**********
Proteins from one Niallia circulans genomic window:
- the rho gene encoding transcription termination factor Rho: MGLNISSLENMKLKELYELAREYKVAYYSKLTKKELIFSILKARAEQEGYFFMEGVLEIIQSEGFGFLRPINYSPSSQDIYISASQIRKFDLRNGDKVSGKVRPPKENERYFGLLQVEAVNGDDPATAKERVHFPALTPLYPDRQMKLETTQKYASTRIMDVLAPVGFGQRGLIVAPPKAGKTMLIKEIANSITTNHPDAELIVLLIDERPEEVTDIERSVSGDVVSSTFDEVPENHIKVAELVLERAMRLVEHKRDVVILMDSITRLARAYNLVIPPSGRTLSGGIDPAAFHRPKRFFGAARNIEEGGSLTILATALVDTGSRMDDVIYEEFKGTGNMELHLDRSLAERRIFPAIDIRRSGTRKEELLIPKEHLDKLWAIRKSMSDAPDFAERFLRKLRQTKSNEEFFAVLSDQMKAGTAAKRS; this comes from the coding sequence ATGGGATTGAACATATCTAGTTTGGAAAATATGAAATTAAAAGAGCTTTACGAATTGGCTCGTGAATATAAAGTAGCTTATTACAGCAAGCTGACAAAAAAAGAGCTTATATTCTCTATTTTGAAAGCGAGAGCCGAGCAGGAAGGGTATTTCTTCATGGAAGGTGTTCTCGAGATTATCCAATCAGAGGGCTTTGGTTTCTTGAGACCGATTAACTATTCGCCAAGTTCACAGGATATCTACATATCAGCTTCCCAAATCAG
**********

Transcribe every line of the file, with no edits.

Proteins from one Niallia circulans genomic window:
- the rho gene encoding transcription termination factor Rho: MGLNISSLENMKLKELYELAREYKVAYYSKLTKKELIFSILKARAEQEGYFFMEGVLEIIQSEGFGFLRPINYSPSSQDIYISASQIRKFDLRNGDKVSGKVRPPKENERYFGLLQVEAVNGDDPATAKERVHFPALTPLYPDRQMKLETTQKYASTRIMDVLAPVGFGQRGLIVAPPKAGKTMLIKEIANSITTNHPDAELIVLLIDERPEEVTDIERSVSGDVVSSTFDEVPENHIKVAELVLERAMRLVEHKRDVVILMDSITRLARAYNLVIPPSGRTLSGGIDPAAFHRPKRFFGAARNIEEGGSLTILATALVDTGSRMDDVIYEEFKGTGNMELHLDRSLAERRIFPAIDIRRSGTRKEELLIPKEHLDKLWAIRKSMSDAPDFAERFLRKLRQTKSNEEFFAVLSDQMKAGTAAKRS; this comes from the coding sequence ATGGGATTGAACATATCTAGTTTGGAAAATATGAAATTAAAAGAGCTTTACGAATTGGCTCGTGAATATAAAGTAGCTTATTACAGCAAGCTGACAAAAAAAGAGCTTATATTCTCTATTTTGAAAGCGAGAGCCGAGCAGGAAGGGTATTTCTTCATGGAAGGTGTTCTCGAGATTATCCAATCAGAGGGCTTTGGTTTCTTGAGACCGATTAACTATTCGCCAAGTTCACAGGATATCTACATATCAGCTTCCCAAATCAG